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Patch Gets Up Close with Shedd's Orphaned Baby Sea Otter

Cayucos is not ready for her public debut, but is adapting and learning survival skills at Shedd Aquarium after being rescued off the California coast in December.

 

Cayucos, an orphaned California sea otter, has been at the Shedd Aquarium in Chicago since January, and the pup is quickly learning important survival skills, thanks to a team of caretakers and 24-hour care.

One of the most important survival skills Cayucos needed to learn was grooming. Trainers taught her by grooming her and expecting that she would push them away, brush against her head, and realize grooming feels good. 

"Sea otters have no fat to keep them warm. If she didn't groom, she would freeze to death,"  said Ken Ramirez, vice president of animal care and training for Shedd Aquarium.

During the Exxon Valdez oil spill, most sea otters didn't die from the toxic effects of oil, Ramirez said. They died because the oil matted their hair and took away the insulating properties. Ramirez and Shedd staff participated in animal rescue after the 1989 Exxon Valdez oil spill.

"Sea otters have a luxurious coat with 10 million hairs per square inch, the thickest coat of all animals," he said. Southern sea otters were nearly hunted to extinction in the late 1800s for their coats, said Ramirez. The southern sea otter is now a "threatened" species under the Endangered Animals Act. Fewer than 3,000 of the species live in the wild today.

Cayucos is named after the California beach where she was found orphaned in December. She and her two siblings were brought to the nearby Monterey Bay Aquarium. The Shedd Aquarium was able to adopt the pup because it is one of the few facilities with the space and resources to care for a pup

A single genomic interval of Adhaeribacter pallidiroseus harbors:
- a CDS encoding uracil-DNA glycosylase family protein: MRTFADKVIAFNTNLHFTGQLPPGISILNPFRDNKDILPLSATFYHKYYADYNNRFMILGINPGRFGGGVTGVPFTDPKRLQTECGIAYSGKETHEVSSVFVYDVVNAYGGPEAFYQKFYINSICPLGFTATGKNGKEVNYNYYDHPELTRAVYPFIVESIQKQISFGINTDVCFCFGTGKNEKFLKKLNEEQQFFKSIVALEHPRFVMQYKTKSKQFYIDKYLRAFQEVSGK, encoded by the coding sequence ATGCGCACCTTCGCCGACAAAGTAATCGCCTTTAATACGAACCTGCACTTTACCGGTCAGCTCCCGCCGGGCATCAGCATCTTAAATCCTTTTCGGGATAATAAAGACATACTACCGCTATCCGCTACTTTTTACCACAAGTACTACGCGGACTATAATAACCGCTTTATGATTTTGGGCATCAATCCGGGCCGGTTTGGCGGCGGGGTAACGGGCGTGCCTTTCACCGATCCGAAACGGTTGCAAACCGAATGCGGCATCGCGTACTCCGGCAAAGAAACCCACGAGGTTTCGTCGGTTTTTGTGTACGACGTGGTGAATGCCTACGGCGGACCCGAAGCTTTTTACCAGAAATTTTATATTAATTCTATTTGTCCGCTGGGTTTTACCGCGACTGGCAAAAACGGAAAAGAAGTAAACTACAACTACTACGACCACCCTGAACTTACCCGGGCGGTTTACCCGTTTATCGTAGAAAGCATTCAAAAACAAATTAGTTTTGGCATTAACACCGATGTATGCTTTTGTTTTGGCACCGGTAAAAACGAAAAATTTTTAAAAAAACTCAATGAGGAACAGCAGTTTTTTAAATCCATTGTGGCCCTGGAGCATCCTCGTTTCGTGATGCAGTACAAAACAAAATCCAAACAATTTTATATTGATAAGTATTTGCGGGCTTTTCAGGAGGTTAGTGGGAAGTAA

Ramirez said the pup has learned quickly and is now eating solid foods, like clams, shrimp and pollock. 

"She's gotten very good at thermoregulating and knows to go to land when she gets cold," Ramirez said.

Cayucos will slowly be introduced to the five Alaskan sea otters at Shedd. Cayucos has been quarantined to ensure she does not have any parasites or illness she could pass on to the other residents. 

Ramirez explained Shedd staff will start by introducing Cayucos to the gentlest female sea otter. 

"Even gentle play among otters can be rough. She'll learn to interact with otters," Ramirez said. He expects that Cayucos will be integrated with the other five sea otters within a year. She is expected to make some appearances in exhibits by summer. 

Planning a visit to the Shedd Aquarium? Illinois Discount Days offer free general admission and discounts on packages. 

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